Bennett Johnson sued the owner of the farm since the child was not an employee.
They also sued the manufacturer and distributor of the lettuce conveyor
for not having a failsafe brake system or back-up bell and/or warning
system. Apparently, this problem had occurred frequently with this conveyor.
The ranch had reneged on its promise to provide day care for workers’
children, so the child was left unsupervised and wandered out to find
her mother when struck.
Motorcycle driver suffers severe burns in accident due to defective fuel systems
The plaintiff was awarded damages of $2.3 million.
Plaintiff Smith’s motorcycle dealer failed to properly repair the
fuel tank and fuel cap on Smith’s motorcycle after it had been slightly
damaged. Following the repairs, the plaintiff was involved in an incident
in which he was forced to lay his bike down to avoid an accident. At that
time, fuel escaped from the fuel cell cap because it was not the proper
size or fit, causing a major explosion and fire. The plaintiff was severely
burned and had multiple surgeries for skin grafts.
Bennett Johnson successfully argued that the plaintiff could no longer
work as a carpenter because of the severity of his burns and that the
dealer had negligently repaired the fuel system.
Defective bicycle part causes brain injury to rider
Bennett Johnson obtained a $2,000,000 award.
A 45-year-old man sustained a traumatic brain injury and facial fractures
when the forks of his bicycle separated from the bicycle stem while he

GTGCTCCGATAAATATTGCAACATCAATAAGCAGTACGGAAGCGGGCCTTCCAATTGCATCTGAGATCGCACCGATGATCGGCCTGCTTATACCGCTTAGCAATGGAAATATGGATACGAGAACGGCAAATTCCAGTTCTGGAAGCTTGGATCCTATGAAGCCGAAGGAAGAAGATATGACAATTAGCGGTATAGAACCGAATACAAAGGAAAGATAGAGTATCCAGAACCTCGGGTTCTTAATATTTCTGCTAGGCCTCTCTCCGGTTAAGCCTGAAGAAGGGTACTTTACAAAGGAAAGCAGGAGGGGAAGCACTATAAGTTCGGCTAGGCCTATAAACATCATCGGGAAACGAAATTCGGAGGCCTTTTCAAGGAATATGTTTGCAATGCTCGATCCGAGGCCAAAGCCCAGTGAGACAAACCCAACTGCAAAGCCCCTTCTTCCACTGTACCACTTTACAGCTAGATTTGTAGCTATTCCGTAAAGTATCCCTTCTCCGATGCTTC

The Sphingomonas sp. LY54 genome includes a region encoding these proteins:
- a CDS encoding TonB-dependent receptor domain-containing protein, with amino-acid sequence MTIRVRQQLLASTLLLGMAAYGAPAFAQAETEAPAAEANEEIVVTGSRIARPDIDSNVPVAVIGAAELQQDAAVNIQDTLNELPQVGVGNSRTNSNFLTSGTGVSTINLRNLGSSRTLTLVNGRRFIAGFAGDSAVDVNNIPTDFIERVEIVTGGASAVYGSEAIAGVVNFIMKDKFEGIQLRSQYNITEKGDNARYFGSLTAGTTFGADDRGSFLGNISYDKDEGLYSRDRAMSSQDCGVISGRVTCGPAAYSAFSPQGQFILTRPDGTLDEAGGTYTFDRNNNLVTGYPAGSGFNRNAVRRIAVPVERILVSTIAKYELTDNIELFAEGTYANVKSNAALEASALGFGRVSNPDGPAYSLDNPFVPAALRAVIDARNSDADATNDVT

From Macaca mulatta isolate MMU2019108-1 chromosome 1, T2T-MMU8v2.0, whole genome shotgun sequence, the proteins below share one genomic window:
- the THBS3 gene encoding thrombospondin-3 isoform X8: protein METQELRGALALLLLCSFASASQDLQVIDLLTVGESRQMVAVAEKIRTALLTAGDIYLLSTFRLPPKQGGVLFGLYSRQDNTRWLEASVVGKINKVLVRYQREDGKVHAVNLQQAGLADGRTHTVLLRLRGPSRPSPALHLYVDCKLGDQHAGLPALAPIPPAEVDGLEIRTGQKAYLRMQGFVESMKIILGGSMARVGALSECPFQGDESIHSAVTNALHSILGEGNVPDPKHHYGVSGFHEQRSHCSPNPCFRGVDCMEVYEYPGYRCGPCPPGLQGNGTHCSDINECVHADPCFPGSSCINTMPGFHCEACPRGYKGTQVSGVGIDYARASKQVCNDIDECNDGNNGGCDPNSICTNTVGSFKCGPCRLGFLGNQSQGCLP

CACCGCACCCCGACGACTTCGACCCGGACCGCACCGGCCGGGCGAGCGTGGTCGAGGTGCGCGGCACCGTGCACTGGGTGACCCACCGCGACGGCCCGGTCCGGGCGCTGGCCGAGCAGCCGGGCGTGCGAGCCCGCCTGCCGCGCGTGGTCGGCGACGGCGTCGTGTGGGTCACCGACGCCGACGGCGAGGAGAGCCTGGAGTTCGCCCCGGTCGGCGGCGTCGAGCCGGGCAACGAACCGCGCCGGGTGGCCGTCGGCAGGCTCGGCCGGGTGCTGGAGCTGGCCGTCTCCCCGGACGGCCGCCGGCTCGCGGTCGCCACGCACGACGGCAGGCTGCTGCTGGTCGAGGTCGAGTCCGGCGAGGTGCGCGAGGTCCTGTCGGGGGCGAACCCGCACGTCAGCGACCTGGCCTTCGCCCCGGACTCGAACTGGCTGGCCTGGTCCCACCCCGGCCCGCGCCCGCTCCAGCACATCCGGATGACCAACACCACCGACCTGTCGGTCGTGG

was riding, causing him to fall to the pavement.
Experts retained by Bennett Johnson determined that the materials used
in the manufacture of the bicycle forks were defective and below industry
standards resulting in the product failure.
Family awarded millions in Highway 12 crash settlements
In July 2011, a Solano County jury awarded $29.2 million to the surviving
victims of the crash. After the award was announced, Richard Bennett said,
“They (Caltrans officials) have to sit up and take notice, and realize
this jury has sent them a message. They need to finish Highway 12 safety
improvements to keep others from dying.”
A woman and the three children of a friend were involved in a fiery head-on
crash that killed two of the children and left the third child permanently
paralyzed from the waist down. The collision occurred in 2006 on Highway
12 between Suisun City and Rio Vista. The driver of an SUV, driving eastbound,
suddenly pulled into the westbound lane to pass another car and hit the
victims’ compact car head-on at the crest of a hill. The offender
was convicted of two counts of second-degree murder and is serving time
in Ironwood State Prison.
A spate of fatalities had previously occurred at the same location. Caltrans
had made some safety improvements after the many incidents, including
construction of a median barrier. However, the barrier ended short of
the intersection where the accident occurred. Ultimately, jurors found
Caltrans to be 35 percent responsible. Because of special damages, the
State was liable for $20 million. At the time, counsel Richard Bennett
said, “We wanted to settle but the State only offered $3 million.”